With the beginning of August, though,  work will soon begin again. I feel a strong urge to get my hands in the wool again, to design and work with colors, to have those stretches of real peace when working with the rhythm of the loom. There’s a quickening, when I think of the work I’m going to really get my hands into this Fall.

All of that reverie, that woolgathering, is where creativity comes from. Without it, I’d be a machine just cranking out woven goods.

Here then, is a gallery of those things that have provoked my dreamy imaginings for the past few months.  Everywhere, there’s a feeling or a colour, something to translate into woven work.

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Lady Weavers

I read an article the other day, about 14 “women artists” (is that like “lady doctor”?) who changed the way we look at design. Regardless of the title, you should read it. Besides being an  great starting point for further research, I just love the portraits of these women in their studios and workrooms, creating.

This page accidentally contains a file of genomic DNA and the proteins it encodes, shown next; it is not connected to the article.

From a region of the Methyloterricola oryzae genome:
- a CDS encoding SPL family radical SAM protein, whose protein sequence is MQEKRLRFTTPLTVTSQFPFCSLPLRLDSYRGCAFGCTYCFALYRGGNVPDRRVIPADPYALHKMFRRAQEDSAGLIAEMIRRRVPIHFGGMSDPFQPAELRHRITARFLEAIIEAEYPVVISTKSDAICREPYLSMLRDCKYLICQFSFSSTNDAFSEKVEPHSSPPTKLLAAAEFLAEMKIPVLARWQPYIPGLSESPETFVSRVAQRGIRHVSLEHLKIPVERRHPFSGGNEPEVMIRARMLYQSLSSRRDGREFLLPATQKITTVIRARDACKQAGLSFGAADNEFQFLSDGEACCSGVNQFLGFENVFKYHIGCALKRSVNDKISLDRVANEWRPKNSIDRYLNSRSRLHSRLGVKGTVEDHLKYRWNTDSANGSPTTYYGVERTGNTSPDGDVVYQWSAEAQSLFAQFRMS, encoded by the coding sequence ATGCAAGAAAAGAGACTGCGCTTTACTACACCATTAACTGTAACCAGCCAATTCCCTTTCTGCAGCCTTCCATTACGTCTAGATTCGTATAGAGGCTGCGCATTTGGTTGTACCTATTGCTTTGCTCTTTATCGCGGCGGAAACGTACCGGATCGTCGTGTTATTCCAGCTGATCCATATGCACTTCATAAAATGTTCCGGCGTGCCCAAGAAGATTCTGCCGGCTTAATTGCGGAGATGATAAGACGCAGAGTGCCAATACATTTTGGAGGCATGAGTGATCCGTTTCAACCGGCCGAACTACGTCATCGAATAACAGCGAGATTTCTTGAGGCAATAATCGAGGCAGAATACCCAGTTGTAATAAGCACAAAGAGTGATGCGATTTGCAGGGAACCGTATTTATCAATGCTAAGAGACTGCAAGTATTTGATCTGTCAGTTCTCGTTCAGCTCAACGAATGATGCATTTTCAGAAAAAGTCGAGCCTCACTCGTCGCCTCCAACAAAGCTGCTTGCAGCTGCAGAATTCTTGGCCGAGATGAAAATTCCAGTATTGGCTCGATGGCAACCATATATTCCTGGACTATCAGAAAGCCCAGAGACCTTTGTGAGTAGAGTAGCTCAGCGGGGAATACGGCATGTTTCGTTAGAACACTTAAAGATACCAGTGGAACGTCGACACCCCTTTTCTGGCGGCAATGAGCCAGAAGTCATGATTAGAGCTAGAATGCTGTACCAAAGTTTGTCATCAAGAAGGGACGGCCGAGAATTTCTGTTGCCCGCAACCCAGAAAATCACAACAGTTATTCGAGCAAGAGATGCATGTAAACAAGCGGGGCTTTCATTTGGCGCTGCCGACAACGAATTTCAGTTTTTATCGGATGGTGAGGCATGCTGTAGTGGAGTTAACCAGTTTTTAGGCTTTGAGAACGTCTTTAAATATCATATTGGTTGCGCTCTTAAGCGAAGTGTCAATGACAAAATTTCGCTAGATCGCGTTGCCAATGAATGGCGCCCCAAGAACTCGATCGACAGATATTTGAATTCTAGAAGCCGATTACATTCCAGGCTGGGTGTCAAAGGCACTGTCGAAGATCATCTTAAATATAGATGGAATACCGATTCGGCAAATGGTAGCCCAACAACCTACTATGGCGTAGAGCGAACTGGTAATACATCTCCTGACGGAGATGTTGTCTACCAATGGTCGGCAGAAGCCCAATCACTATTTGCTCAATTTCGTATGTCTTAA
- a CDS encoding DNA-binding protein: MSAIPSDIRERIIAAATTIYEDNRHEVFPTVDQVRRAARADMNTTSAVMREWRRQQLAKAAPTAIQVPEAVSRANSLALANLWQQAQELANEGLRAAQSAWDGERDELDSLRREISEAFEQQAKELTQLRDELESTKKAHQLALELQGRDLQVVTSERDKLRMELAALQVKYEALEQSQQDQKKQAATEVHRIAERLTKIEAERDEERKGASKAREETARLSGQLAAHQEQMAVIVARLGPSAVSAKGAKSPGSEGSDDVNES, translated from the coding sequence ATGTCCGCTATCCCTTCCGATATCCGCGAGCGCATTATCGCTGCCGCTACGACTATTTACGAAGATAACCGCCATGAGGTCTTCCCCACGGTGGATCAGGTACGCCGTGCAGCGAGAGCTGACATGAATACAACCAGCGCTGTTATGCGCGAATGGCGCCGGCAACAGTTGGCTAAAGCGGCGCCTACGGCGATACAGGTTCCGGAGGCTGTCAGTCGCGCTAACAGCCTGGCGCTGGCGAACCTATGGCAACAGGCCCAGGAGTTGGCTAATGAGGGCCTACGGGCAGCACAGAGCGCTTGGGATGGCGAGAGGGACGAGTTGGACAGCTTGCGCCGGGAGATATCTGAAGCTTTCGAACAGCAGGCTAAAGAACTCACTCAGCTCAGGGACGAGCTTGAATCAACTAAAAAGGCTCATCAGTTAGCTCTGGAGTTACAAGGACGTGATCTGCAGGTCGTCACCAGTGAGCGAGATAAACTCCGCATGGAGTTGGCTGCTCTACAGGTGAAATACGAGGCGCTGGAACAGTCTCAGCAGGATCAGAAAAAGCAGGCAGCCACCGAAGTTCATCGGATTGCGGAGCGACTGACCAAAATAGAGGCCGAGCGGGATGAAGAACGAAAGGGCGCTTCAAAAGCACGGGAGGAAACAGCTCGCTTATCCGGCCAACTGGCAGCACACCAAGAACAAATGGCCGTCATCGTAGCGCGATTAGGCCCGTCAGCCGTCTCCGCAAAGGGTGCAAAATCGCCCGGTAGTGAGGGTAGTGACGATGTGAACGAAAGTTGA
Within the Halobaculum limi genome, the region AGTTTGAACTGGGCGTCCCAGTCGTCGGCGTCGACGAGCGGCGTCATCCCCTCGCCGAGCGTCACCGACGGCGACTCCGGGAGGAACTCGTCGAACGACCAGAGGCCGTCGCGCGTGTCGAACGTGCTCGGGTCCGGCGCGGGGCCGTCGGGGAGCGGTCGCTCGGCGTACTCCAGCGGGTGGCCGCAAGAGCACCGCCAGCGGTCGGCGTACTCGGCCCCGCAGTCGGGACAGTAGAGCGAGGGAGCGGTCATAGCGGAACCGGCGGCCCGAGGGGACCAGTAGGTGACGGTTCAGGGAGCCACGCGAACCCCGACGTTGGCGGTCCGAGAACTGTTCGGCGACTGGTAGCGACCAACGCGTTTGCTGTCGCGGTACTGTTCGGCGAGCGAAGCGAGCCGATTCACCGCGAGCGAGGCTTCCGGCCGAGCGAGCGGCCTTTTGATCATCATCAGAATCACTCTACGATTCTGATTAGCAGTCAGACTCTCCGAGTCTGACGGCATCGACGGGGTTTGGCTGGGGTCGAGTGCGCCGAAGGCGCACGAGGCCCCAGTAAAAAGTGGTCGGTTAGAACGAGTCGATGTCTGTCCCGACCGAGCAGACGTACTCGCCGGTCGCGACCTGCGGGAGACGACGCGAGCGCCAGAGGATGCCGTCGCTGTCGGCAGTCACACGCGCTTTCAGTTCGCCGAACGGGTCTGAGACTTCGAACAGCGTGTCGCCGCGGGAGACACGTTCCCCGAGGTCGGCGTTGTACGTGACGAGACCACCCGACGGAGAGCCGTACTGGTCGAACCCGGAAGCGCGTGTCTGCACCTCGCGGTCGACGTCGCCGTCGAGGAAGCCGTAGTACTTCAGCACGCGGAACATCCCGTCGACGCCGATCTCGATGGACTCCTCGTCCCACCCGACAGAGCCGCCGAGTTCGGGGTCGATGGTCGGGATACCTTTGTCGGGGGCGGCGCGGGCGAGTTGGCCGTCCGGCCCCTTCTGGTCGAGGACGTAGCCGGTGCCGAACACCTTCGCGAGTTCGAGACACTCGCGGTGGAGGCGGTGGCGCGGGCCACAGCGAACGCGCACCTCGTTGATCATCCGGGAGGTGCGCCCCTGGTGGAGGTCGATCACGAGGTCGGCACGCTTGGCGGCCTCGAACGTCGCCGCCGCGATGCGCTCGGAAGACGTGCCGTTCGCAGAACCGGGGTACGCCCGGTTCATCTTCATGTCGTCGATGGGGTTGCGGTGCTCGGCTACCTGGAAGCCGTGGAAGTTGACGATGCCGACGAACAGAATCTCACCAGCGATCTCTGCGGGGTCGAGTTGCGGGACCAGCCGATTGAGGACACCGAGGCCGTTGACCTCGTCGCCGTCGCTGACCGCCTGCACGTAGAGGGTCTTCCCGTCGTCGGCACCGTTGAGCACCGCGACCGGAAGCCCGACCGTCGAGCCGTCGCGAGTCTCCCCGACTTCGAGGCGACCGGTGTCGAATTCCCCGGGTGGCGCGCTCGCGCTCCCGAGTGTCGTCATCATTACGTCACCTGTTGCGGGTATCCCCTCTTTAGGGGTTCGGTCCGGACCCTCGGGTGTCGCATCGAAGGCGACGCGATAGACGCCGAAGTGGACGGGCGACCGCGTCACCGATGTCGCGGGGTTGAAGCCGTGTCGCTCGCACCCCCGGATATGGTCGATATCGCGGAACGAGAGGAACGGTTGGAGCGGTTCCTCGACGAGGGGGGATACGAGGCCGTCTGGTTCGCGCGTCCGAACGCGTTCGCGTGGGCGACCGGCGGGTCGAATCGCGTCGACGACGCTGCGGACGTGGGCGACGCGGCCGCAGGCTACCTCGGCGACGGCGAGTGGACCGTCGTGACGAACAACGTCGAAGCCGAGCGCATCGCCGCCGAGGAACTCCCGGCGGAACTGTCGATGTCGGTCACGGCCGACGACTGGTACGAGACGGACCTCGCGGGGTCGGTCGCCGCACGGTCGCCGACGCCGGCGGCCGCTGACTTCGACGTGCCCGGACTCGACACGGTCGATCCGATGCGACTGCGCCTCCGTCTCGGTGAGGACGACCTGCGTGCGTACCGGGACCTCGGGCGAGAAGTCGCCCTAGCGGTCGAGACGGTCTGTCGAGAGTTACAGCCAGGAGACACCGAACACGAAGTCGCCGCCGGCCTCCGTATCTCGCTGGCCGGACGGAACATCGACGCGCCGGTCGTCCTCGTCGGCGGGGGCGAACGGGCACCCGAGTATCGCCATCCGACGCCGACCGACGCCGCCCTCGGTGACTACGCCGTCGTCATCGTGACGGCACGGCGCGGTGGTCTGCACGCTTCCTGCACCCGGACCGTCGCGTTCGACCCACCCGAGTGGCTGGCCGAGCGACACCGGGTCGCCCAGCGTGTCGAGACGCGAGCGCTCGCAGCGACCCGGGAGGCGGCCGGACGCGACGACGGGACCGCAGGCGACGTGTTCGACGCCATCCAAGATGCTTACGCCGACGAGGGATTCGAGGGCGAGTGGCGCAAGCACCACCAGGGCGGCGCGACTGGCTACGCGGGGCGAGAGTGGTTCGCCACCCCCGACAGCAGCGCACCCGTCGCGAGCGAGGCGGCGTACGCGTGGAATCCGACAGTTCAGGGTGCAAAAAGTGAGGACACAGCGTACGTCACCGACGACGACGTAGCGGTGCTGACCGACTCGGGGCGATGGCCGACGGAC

Like this one, of Lenore Tawney in her NY studio, 1958:o-TRAWNEY-900

I also have a bit of a crush on the work of Dorothy Liebes.

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Much of her work is simple and colourful, but the more you look at it you see just how  surprising it is.  She’s synonymous with mid-century modern  and industrial design, and worked with many of the greats of that era (most notably Frank Lloyd Wright).

Go forth and research – the history of women artists and textiles is long, and full of ingenuity, beauty, and skill.

"Color and personality are closely related, as I see it. I find myself subconsciously thinking of one person as “blue,” another “green,” etc.” -- Dorothy Liebes

“Color and personality are closely related, as I see it. I find myself subconsciously thinking of one person as “blue,” another “green,” etc.” — Dorothy Liebes